(By the way, I see that you have bought the Enlightenment religion: confusing reason with scientific rationality and making this the only way of knowing truth, as if reason were not fallible, as if reason were not the product of the limited brain of a naked monkey in an isolated planet, as if reason were not more than scientific rationality. Thinking that reason is the only way for truth is not rational. The Goddess Reason.)

    Whatever the cause, American people is not very social. I remember walking through the halls of my workplace, crossing a co-worker and he didn’t say “Hello” to me and didn’t acknowledge my presence. In my culture, this is unthinkably rude. Only sworn enemies don’t greet themselves.

    I lived in Houston (in the city, not the suburbs) and I felt lonely, in a city with millions of inhabitants. I wrote in an Internet forum. “America is a lonely place” and lots of Americans agreed.

    People seem proud to be individualistic. I saw Texans bragging about Texan individualism. In my country, individualism is considered a way of selfishness, not something to be celebrated. Individualism in America is visible in many expressions: “Leave me alone”, “Don’t mess with my things!”, “Not in my backyard!” The American epic involves a lone American hero, fighting the evil by his own (High Noon), becoming a self-made man by his own (read The Wall Street Journal when it writes about successful entrepreneurs). But nobody makes it on his own.

    So I guess when suburbs were built American people couldn’t wait to get away from the city so they could be left alone and don’t talk to any person in a circle of 10 miles. So yes, it’s about the afterlife, but not because of tombs, but because being alone and not having any kind of social interaction is the American version of heaven.

  7. MeMyselfI says:

    Reason #1: distortions from the tax code.

    Reason #2: it is the sociopaths that usually make the most money in our present system. Most of them would rather NOT be around people. So, they build what you describe with thier wealth.

  8. jk-phd says:

    You overlooked how diversity leads to people withdrawing from community and social contact. Here’s the scientific evidence I summarized in 2008:
    Breakdown of Social Networks and Trust
    Harvard Professor Putnam surveyed 41 selected communities in the United States to determine what factors influence social capital (Putnam, 2007). Social capital is defined as “social networks and the associated norms of reciprocity and trustworthiness.” His basic finding is that trust, altruism, and community cooperation is lower in ethnically diverse neighborhoods. Where social capital is higher, children grow up healthier, safer and better educated; people live longer, healthier lives; and democracy and the economy work better. Diversity, on the other hand, can lead to more creativity (for example, more Nobel laureates, National Academy of Science memberships, and academy awards). In support of his findings, Putnam cited a study performed at the county level that found counties with greater ethnic diversity were less socially connected (Rupasingha, 2006).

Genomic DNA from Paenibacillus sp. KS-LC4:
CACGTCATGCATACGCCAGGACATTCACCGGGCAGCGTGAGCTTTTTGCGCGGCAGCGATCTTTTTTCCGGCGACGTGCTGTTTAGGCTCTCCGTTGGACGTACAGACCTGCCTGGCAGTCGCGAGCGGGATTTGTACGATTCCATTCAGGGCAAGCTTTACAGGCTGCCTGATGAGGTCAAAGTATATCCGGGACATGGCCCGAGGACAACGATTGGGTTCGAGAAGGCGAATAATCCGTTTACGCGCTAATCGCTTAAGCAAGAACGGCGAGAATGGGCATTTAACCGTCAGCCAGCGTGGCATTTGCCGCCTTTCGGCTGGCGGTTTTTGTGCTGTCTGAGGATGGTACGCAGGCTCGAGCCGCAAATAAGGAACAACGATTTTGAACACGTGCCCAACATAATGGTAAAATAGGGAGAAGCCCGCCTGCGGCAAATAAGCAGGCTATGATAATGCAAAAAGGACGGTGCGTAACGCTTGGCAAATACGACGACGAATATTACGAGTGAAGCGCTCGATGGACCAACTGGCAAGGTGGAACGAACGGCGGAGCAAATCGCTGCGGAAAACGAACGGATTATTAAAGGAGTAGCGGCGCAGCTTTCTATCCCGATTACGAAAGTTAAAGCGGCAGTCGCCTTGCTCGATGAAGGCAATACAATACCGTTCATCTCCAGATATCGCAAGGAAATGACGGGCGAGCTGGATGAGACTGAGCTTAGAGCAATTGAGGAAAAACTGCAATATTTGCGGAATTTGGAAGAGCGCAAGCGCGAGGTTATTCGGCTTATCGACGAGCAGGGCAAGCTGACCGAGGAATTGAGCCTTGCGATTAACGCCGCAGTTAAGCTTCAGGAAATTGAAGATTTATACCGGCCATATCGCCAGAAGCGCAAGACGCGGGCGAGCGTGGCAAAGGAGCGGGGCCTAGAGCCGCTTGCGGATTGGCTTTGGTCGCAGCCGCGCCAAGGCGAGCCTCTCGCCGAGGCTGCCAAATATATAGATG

Putnam’s “Social Capital Community Benchmark Survey,” conducted in 2000, surveyed nearly 30,000 respondents representative of the 41 communities and contained a sample of 3,000 representatives of the nation as a whole (Putnam, 2007). Los Angeles and San Francisco were among the most ethnically diverse “human habitations in history,” but had interracial trust measures that were relatively low, only half those found in New Hampshire and Montana. People in areas of greater diversity have lower confidence in local government and the news media, vote less often, are less likely to work on community projects, give to charity and volunteer less often, have fewer friends, have less perceived happiness and quality of life, and spend more time watching television. In short, members of diverse communities tend to withdraw more. The educated, well-off homeowners tended to be more trusting and young people, Blacks, and Hispanics, less so. Fundamental to this review, a high level of “immigration seems to have a somewhat more consistent and powerful effect” in terms of the negative influence on social capital than does ethnic diversity even after correcting for confounders.
    Putnam found that social capital did not improve in communities that had diverse populations in 1980 and 1990 compared with communities that became diverse more recently in 2000 (Putnam, 2007). He speculated that social capital would increase over long time periods based partly on the immigration experience in the early 1900s. Putnam recommends that communities with high rates of immigration should reconstruct social identities (both immigrants and native-born) by assimilation and hyphenated identities that help ethnic groups see themselves as “members of a shared group with a shared identity.”